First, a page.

Many other users work in small firms or are solo practitioners, some without WEXIS access. While most firms practice at both the state and federal level, small firms and solo practitioners tend to focus their practice on state law. So to fulfill the secondary information needs of small firms and solo practitioners, state law deskbooks, bar association publications and other practice-oriented topical secondary works are needed. Fastcase is building this part of its secondary law resources too.

At some point in the development of its secondary law collection, Fastcase’s materials will become sufficiently attractive to WEXIS users that they may replace WEXIS with Fastcase. Perhaps some already have. More to follow. When Fastcase reaches this critical mass (remember “lots more to come”) watch out WEXIS. In particular, watch out Lexis. Fastcase is rising.

— Joe

On Sept. 10, LexBlog announced that it has launched a legal news blogs network headed by law blogging pioneer Bob Ambrogi in an attempt to build “the world’s largest and most comprehensive legal news and information network by drawing on the contributions of legal bloggers worldwide.” Some 19,000 legal bloggers already participate in the network. Recent additions to the network include LawSites, 3 Geeks and a Law Blog and Dewey B Strategic.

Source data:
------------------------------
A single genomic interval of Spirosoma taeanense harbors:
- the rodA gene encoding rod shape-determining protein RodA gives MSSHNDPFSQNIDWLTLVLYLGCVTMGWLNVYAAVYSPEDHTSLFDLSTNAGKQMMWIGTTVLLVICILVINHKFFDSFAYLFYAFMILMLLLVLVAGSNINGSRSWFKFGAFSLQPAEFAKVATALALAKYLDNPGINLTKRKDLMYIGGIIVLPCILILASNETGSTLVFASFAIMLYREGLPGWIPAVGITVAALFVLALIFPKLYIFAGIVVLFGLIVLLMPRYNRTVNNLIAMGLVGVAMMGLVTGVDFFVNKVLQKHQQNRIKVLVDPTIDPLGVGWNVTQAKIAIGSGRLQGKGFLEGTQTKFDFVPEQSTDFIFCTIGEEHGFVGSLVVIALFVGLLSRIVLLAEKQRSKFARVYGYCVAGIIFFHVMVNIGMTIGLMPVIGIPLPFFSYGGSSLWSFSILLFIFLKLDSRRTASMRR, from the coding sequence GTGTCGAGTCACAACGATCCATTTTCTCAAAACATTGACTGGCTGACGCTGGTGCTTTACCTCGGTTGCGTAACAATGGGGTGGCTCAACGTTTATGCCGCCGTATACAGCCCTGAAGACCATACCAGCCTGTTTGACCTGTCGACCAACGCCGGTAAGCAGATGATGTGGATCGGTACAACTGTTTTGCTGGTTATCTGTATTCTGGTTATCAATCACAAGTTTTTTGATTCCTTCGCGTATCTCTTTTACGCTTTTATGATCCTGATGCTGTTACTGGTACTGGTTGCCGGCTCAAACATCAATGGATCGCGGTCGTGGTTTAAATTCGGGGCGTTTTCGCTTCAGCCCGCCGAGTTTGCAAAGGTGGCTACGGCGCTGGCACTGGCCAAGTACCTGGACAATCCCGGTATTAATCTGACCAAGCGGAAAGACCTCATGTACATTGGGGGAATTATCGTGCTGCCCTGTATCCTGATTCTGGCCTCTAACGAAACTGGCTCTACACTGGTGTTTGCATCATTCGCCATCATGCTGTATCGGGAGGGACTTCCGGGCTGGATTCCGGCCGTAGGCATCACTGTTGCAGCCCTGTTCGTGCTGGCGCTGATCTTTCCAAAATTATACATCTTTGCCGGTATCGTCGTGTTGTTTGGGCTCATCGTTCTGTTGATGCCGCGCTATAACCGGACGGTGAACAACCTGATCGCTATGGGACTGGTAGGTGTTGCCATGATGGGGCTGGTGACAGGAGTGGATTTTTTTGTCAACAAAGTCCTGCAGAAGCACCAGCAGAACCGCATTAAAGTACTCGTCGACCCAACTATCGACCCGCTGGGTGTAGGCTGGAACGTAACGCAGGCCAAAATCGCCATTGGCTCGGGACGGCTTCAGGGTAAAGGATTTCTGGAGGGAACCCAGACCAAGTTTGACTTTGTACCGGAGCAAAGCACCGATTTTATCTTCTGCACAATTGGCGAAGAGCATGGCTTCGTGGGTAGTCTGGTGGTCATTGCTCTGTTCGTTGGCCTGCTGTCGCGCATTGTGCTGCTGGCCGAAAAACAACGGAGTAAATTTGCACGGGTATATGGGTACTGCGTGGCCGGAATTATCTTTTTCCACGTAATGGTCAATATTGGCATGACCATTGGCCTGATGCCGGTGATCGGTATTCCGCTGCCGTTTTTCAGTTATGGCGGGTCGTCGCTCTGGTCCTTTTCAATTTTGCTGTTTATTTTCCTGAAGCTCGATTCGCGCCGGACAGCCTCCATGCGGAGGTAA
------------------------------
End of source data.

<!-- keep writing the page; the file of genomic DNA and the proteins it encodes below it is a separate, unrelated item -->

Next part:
The new network features both curated and real-time posts from lawyers, law professors, law librarians, law students, legal-industry executives, legal marketers, legal consultants, legal technologists and others, providing news, insights and analysis on virtually every legal and practice topic according to LexBlog. Powering the network is LexBlog’s custom-built syndication engine that allows it to aggregate blog content from any source, regardless of whether the blog is hosted by LexBlog on its own blogging platform or externally on any other blogging platform.